Rome’s Trevi Fountain to be dyed red for martyrs

ON April 29, the Trevi Fountain, one of the most popular and emblematic tourist spots in Rome, was dyed red in recognition of all Christians who even today give their life for the faith.

The event was organised by Aid to the Church in Need and seeks to “call attention to the drama of anti-Christian persecution”.

The famous Trevi Fountain in Rome, Italy. PHOTO: ONLINE

The famous Trevi Fountain in Rome, Italy. PHOTO: ONLINE

In a statement posted on their website, the aid group said they hoped the initiative will be “the start of a long lasting, concrete reaction everywhere so that the persecuted people of the 21st century can, as soon as possible, return to fully enjoying their natural right to religious freedom”.

The organisers added that “the systematic violation of the right to religious freedom, especially that of Christians, must become the central issue of the public debate”.

The Chaldean Catholic Bishop of Aleppo, Syria, Antoine Audo, and Cardinal Mauro Piacenza, the international president of Aid the Church in Need, spoke at the event.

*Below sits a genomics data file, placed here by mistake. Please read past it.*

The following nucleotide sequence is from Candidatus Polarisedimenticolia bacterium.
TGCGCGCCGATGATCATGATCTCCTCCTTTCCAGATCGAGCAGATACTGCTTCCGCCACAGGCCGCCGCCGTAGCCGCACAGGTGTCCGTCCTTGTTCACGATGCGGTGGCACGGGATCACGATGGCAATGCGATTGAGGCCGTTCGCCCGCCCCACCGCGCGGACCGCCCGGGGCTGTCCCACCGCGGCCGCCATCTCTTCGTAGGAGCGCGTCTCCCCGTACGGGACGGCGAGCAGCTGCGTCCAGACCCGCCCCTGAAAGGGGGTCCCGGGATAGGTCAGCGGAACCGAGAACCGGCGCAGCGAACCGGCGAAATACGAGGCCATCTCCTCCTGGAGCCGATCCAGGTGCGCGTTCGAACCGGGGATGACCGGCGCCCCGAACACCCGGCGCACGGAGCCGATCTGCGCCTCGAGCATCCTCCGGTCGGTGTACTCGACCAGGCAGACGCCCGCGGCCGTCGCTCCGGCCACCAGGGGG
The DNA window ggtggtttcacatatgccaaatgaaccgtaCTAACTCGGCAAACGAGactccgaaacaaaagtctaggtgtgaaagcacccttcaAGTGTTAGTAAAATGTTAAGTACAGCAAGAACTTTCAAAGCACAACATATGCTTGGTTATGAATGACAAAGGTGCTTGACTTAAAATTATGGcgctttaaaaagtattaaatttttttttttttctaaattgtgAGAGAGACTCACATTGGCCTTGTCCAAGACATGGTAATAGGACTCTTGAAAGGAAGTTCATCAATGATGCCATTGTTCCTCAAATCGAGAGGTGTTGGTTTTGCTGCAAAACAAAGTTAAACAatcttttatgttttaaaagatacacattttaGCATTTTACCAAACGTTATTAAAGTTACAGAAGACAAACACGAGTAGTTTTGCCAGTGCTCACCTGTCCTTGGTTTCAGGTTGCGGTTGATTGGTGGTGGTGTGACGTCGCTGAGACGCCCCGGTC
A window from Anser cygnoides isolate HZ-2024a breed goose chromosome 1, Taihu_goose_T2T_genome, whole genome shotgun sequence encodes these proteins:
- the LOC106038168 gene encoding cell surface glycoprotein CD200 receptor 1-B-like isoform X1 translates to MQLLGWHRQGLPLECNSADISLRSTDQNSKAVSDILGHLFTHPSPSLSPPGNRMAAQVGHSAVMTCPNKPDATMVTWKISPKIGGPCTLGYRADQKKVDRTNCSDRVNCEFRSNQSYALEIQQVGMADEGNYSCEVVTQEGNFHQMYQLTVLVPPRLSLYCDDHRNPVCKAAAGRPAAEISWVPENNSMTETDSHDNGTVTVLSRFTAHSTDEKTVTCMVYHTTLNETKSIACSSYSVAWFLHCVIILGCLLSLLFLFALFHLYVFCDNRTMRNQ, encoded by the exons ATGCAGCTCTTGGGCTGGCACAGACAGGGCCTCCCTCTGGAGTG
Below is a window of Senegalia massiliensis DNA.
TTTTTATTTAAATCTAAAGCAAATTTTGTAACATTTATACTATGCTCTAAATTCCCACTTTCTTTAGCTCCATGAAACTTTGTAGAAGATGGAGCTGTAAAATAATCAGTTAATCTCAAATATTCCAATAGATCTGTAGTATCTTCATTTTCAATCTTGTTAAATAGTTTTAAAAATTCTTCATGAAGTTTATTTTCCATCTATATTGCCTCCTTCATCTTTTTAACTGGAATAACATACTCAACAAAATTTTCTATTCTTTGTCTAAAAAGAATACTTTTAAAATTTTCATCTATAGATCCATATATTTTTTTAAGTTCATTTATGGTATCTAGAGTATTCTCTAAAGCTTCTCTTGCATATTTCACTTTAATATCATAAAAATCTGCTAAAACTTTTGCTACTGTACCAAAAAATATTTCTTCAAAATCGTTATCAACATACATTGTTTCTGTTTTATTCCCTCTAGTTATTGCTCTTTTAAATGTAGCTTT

Iraq and Syria are two of the countries where there is a severe persecution of Christians, with the Islamic State killing, enslaving and driving people out of their homes. Christians in Nigeria are also at risk from attacks by the militant group Boko Haram, while Christianity is illegal in countries including North Korea and Somalia.

Pope Francis has spoken frequently during his papacy on modern-day martyrs. On April 7, the Pope called martyrs “the lifeblood of the Church”.

“It is the witness of our martyrs of today – so many – chased out of their homeland, driven away, having their throats cut, persecuted, they have the courage to confess Jesus even to the point of death,” he said.